Thursday, September 26, 2013
Jennifer A. Staman
The interaction between state tort laws and the federal regulation of medical devices and drugs has been a source of constant litigation in recent years. In the last two decades, the Supreme Court has issued several decisions concerning whether the Federal Food, Drug, and Cosmetic Act (FDCA) preempts state tort law. The results have been mixed: in some cases a person injured by an allegedly defective drug or device is barred from suing a manufacturer, whereas in other cases, the Supreme Court has allowed a lawsuit to proceed. Following these decisions, ambiguities exist concerning the scope of federal preemption in these medical device and drug cases.
With respect to medical devices, state-law tort claims brought against device makers are restricted by a provision of the FDCA that expressly preempts state “requirements” that are “different from, or in addition to” federal requirements applicable to a device and that “relate to the safety or effectiveness of the device.” The Supreme Court has generally found that under this provision, the ability of an individual to bring a state-law tort suit alleging certain defects with a medical device can hinge on, among other things, how that device received marketing approval from the Food and Drug Administration (FDA). In Medtronic v. Lohr, the Court found that state-law claims involving “substantially equivalent” medical devices cleared through the § 510(k) process were not barred by the FDCA’s express preemption provision. However, in Riegel v. Medtronic, the Court concluded that if the FDA grants approval to a medical device under its more rigorous premarket approval process, the device manufacturer is immune from certain suits under state tort law. The Court has also found in Buckman v. Plaintiff’s Legal Committee that state-law tort claims stemming from violations of the FDCA may be impliedly preempted by federal law. Despite these three decisions, questions remain about what state-law tort claims survive federal preemption.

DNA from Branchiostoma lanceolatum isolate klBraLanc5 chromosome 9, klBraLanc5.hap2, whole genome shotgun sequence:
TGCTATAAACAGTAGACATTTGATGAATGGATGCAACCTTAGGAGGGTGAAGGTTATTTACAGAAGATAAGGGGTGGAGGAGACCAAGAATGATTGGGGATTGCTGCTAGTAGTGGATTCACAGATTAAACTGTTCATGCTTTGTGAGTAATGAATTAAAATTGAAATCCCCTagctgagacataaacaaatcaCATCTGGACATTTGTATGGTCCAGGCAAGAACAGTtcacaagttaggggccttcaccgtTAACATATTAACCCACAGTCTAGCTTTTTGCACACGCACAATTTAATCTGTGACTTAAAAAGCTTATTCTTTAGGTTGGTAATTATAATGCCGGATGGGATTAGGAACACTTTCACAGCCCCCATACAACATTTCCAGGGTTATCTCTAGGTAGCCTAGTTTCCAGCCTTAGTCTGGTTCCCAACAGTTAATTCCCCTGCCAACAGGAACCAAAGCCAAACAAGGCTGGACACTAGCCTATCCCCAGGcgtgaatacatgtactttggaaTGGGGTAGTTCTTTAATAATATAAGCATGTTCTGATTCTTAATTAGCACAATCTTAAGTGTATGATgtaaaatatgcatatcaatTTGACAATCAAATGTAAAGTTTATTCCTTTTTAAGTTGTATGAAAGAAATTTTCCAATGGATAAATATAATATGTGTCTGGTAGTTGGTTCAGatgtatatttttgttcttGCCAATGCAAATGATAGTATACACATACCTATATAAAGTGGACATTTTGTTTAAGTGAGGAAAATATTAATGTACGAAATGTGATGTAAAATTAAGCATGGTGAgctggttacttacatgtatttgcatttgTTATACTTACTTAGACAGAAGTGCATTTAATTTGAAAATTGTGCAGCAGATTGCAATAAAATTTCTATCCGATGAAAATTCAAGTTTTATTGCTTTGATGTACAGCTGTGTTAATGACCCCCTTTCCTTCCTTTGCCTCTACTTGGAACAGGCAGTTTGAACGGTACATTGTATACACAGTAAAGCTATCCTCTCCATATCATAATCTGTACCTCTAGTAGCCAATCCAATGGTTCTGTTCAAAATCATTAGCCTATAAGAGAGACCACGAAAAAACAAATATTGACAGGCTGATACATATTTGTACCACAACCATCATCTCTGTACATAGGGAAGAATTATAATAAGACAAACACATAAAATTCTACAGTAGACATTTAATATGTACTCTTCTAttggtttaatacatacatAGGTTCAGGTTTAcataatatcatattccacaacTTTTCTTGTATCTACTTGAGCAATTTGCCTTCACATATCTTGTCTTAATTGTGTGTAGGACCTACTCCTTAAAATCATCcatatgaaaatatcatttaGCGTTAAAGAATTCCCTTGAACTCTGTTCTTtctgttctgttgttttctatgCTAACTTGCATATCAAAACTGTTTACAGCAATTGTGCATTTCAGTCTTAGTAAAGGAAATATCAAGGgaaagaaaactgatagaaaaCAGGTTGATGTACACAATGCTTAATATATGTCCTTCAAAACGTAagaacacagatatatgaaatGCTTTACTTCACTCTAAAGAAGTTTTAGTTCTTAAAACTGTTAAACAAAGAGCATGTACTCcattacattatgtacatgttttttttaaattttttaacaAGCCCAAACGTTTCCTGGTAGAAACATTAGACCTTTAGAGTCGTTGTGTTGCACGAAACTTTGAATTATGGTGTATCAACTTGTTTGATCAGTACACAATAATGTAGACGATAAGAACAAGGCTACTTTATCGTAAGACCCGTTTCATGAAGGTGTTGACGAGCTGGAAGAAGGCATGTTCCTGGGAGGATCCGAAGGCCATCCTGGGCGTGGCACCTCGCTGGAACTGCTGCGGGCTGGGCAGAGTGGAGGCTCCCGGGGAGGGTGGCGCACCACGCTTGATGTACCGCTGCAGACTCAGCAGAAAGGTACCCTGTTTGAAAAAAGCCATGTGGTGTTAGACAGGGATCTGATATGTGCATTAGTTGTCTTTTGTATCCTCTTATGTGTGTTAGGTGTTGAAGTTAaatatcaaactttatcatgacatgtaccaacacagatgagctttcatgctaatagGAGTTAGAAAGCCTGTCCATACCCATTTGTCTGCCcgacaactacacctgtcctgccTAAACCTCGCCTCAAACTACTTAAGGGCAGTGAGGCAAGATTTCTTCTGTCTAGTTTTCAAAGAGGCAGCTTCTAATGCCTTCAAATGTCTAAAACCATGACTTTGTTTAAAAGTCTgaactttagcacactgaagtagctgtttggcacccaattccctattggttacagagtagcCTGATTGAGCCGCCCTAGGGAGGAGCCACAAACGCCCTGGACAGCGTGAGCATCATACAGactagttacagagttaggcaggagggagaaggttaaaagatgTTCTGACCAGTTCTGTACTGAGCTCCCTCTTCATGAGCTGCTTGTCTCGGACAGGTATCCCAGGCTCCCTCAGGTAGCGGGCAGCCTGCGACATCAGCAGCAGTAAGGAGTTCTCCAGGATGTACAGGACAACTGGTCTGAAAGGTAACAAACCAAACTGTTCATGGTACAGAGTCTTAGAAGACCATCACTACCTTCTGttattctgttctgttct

In contrast to its provisions on medical devices, the FDCA does not contain an express preemption clause with respect to its prescription drug mandates. Nonetheless, the elaborate premarket approval scheme for drugs created by the FDCA has the potential to clash with state tort law, raising questions as to whether these laws may be preempted. The Court has recently handed down three landmark rulings that clarify when the FDCA’s drug requirements preempt state tort law. In 2009, the Supreme Court, in Wyeth v. Levine, held that a person hurt by a brand name drug could sue the manufacturer under state tort law for a failure to properly warn about the dangers of the drug. However, in a second case, PLIVA v. Mensing, the Supreme Court ruled that a person hurt by a generic drug could not bring the same failure-to-warn claim because changing the labeling of a generic drug would conflict with federal law that requires a generic drug to be the “same” as its branded equivalent in all material respects, including its labeling. Finally, in Mutual Pharmaceutical v. Bartlett, the question for the Court was whether a person harmed by a generic drug could obtain relief on a theory other than a failure-to-warn claim. The Court held that such claims, much like the failure-to-warn claims in Mensing, by imposing heightened duties that would conflict with the “sameness” requirements of federal law regarding generic drugs, were preempted by the FDCA.
This report provides background on the doctrine of preemption and the types of state-law tort claims that have been brought against medical device and prescription drug manufacturers. The report also addresses the federal regulation of medical devices and drugs under the FDCA. With that background in mind, the report discusses the major FDCA preemption cases that have been recently issued by the Supreme Court. Finally, the report covers possible judicial and legislative developments that may affect this dynamic area of law.
Date of Report: September 10, 2013
Number of Pages: 42
Order Number: R43218
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